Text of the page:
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One of the major themes of this poem is that the superior person, anyone who is fit to be called a "man," is someone who will do their best at all times. They will work hard and never give up, even when they are surrounded by lesser people who do not appreciate their work and who may even destroy it. This is the meaning of the lines you cite.
Kipling is saying that you may do and say great things and other people may distort or destroy them. They might do these things either because they are fools or because they are bad people. Either way, the superior "man" just takes that in stride. The superior man sees his work or his words destroyed and just gets back to work.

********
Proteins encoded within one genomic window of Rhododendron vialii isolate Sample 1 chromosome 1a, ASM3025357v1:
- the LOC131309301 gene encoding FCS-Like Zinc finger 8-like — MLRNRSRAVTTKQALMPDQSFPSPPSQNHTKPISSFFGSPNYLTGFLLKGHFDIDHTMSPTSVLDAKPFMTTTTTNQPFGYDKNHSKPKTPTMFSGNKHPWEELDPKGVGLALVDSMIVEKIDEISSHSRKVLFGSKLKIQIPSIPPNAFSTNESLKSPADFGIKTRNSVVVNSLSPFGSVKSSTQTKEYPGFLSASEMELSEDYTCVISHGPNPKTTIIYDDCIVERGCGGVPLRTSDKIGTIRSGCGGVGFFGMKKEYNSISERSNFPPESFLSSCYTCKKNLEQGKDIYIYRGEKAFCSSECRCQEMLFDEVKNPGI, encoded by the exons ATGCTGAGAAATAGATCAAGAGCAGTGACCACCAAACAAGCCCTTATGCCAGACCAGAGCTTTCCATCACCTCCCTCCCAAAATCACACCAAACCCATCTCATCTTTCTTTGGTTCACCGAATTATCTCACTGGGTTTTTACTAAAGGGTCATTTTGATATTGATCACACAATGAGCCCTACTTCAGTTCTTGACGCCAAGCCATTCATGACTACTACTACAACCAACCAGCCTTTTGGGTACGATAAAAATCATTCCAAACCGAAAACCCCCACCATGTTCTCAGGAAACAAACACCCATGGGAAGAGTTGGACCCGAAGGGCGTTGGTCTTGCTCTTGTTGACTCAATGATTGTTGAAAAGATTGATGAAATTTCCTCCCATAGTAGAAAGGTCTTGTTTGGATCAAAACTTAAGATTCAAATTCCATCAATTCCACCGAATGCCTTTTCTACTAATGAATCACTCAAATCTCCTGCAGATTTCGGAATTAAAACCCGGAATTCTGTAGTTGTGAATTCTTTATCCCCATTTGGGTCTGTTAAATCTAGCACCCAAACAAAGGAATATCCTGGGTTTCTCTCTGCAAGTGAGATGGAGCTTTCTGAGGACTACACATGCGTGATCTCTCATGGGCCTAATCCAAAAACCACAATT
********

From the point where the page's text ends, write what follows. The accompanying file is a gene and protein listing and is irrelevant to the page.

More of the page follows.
So, these lines are saying that you never give up and you never allow other people to affect what you do. If you know you are doing right, you just keep doing it, even if other people are destroying your work and even if you are worn out and tired from your efforts.
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